Sara and I hit the Blackfoot the other day, along with my 9 year old daughter Adair. Rumors that some Spruce Moths were hatching had us up early and on the water, despite the fact that we’ve been working very long hours and fishing hard early and late here on the Missouri River.
The drive to the Blackfoot is just over an hour for us. Not bad, but the “early-on” culture at Headhunters required that I roust a 9 year old out of bed at 5am and hit the road. No easy task, as I had to ready the raft, gather the proper tackle, get gas and lunch… Thankfully, I didn’t have to roust the 29 year old out of bed. She was waiting for us with coffee at the Stray Bullet Cafe’ in Ovando.
Fishing the Blackfoot is an entirely different experience from our home waters on the Missouri River. Scenery, shade and crystal clear waters trump big fish and technical presentations. And there’s Cutthroat. Both Sara and I learned to fly fish chasing Westslope Cutty’s in Idaho (my spoiled daughter learned to flyfish on the Mo’). We both love them, and they represent the wildness of the Northern Rockies.
The fishing experience isn’t necessarily “trophy”, but the river experience is. There’s a very mountainous and remote feeling to much of the Blackfoot, at least when compared to most famous Montana trout streams. Cutthroat are the main quarry, but you’ll also encounter Brown, Rainbow and Bull Trout.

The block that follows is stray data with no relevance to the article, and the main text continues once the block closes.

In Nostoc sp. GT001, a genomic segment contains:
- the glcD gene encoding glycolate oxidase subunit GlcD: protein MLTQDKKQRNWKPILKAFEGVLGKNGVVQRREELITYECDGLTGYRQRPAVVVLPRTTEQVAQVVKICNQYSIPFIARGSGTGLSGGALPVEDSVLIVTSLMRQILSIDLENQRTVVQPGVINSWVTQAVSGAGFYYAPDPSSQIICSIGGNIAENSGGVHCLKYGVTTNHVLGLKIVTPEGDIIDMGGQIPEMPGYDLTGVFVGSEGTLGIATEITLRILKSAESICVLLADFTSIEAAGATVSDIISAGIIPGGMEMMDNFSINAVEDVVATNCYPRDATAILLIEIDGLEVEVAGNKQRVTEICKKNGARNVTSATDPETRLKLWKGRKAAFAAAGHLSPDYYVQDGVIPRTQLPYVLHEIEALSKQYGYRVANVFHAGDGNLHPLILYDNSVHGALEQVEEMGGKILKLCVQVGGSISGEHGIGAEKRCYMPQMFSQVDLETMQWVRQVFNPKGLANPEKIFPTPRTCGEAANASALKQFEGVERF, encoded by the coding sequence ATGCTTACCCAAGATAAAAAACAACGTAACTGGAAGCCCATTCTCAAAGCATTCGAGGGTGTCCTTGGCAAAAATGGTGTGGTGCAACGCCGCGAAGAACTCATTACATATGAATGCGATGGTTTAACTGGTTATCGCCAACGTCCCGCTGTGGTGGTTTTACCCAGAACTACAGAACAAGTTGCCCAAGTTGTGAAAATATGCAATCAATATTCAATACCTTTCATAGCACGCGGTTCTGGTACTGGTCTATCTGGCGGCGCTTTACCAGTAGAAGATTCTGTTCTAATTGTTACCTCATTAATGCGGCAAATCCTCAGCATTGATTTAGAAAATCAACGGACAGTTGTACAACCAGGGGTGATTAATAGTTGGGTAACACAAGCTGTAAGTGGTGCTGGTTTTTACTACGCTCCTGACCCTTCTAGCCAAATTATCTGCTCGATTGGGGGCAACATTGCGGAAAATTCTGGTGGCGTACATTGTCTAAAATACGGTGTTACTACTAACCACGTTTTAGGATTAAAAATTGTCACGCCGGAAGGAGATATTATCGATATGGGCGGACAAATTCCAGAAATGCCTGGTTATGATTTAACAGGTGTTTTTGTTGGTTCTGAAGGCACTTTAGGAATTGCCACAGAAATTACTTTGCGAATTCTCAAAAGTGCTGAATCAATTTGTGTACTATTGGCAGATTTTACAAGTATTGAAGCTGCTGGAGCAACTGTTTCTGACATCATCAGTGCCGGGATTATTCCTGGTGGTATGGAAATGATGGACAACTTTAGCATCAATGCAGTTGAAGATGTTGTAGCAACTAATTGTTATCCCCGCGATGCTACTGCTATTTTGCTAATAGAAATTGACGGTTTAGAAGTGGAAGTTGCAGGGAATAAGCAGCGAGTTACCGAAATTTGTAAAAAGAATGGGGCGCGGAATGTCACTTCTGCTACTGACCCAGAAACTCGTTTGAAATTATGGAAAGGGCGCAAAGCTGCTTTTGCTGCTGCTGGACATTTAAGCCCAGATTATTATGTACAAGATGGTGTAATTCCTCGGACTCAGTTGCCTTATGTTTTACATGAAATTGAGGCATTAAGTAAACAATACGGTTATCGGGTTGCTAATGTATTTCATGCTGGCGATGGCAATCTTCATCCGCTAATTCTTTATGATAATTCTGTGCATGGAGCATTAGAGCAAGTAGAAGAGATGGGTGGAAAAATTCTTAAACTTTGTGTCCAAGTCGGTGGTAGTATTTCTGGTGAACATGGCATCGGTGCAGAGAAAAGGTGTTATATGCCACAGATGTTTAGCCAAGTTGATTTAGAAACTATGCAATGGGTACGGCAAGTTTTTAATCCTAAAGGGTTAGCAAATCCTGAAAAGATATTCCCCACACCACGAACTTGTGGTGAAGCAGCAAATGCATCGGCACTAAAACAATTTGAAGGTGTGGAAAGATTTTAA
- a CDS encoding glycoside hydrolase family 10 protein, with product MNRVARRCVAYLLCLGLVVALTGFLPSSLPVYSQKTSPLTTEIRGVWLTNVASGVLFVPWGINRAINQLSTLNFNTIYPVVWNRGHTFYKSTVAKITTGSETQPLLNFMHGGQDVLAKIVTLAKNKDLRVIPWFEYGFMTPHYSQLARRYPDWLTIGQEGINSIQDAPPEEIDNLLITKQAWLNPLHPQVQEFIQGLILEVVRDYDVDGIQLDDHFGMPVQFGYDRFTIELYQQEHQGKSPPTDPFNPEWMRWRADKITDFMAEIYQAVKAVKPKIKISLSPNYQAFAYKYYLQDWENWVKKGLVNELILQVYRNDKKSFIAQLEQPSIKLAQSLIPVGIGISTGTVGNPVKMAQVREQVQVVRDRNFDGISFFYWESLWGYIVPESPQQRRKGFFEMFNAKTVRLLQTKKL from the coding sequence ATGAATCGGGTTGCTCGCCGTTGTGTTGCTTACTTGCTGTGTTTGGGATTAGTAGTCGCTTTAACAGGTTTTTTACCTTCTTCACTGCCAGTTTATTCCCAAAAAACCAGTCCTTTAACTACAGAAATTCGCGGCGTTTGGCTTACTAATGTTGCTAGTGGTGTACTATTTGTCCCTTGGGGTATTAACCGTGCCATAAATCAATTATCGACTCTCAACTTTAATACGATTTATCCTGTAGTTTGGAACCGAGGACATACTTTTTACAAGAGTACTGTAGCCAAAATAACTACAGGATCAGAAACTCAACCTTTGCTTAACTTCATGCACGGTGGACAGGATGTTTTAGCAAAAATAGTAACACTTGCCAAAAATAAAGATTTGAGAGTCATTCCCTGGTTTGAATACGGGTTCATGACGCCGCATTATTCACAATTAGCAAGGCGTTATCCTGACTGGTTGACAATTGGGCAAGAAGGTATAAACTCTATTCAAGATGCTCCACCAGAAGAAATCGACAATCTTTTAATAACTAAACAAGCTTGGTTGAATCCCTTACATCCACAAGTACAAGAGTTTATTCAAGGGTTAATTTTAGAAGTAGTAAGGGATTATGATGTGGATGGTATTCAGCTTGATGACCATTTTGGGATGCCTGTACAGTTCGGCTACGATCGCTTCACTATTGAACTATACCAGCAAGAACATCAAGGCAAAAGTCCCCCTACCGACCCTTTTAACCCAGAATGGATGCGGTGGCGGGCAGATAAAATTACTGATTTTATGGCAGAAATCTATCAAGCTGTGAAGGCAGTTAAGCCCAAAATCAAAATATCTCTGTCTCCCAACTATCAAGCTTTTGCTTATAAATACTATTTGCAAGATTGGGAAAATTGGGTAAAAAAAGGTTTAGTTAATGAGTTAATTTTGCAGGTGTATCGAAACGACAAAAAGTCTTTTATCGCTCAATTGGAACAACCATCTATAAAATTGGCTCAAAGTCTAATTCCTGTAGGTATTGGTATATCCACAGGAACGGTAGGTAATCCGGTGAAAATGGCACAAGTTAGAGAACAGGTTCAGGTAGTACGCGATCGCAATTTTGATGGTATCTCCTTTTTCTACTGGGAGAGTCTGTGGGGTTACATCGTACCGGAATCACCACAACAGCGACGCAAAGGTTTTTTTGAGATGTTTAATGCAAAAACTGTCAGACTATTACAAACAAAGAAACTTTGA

At one point, Sara spotted two big Cutts rising delicately in some flat water near the bank. By “big”, I mean these were 14, maybe 16 inch fish. Sara was pretty excited – I could tell she wanted to fish for them – but let Adair work them with a dry.
Adair is used to the quick takes of the Missouri, and she pulled the fly away from both fish before they got there. You know how slow those Cutts rise. She managed to get several more looks from the fish, but they wouldn’t be fooled again.
It was a pretty intense session, reminiscent of working some big rising fish on the Missouri. As we moved on, Sara continued to work the water hard, hitting every bucket, seam and riffle. She picked up several nice Cutts before we pulled over on some risers.
Adair got another chance and nailed a very nice fish in the 17 inch range. These Blackfoot Cutts are very healthy right now. Heavy and strong, it’s a chore to pull them out of the slots that run through the bedrock bottom.
The fishing and hatch began to taper off late in the afternoon, though we still caught some smaller fish and Sara nailed a nice Brown on an Ant pattern. The fishing slowed, but the scenery and speedy riffles made the float out enjoyable.
While big western fisheries like the Missouri, Henry’s Fork, Platte and Bighorn garner so much attention, pure freestones like the Blackfoot are often given second class status. They shouldn’t. While Sara and I have had much better fishing recently – in terms of numbers and size – back on the Mo’, we both enjoyed a day off on the Blackfoot even more.
There’s something to be said for not having a specific game plan for each fish. Just floating down the river, flicking a dry out over the water. Kind of like it’s supposed to be.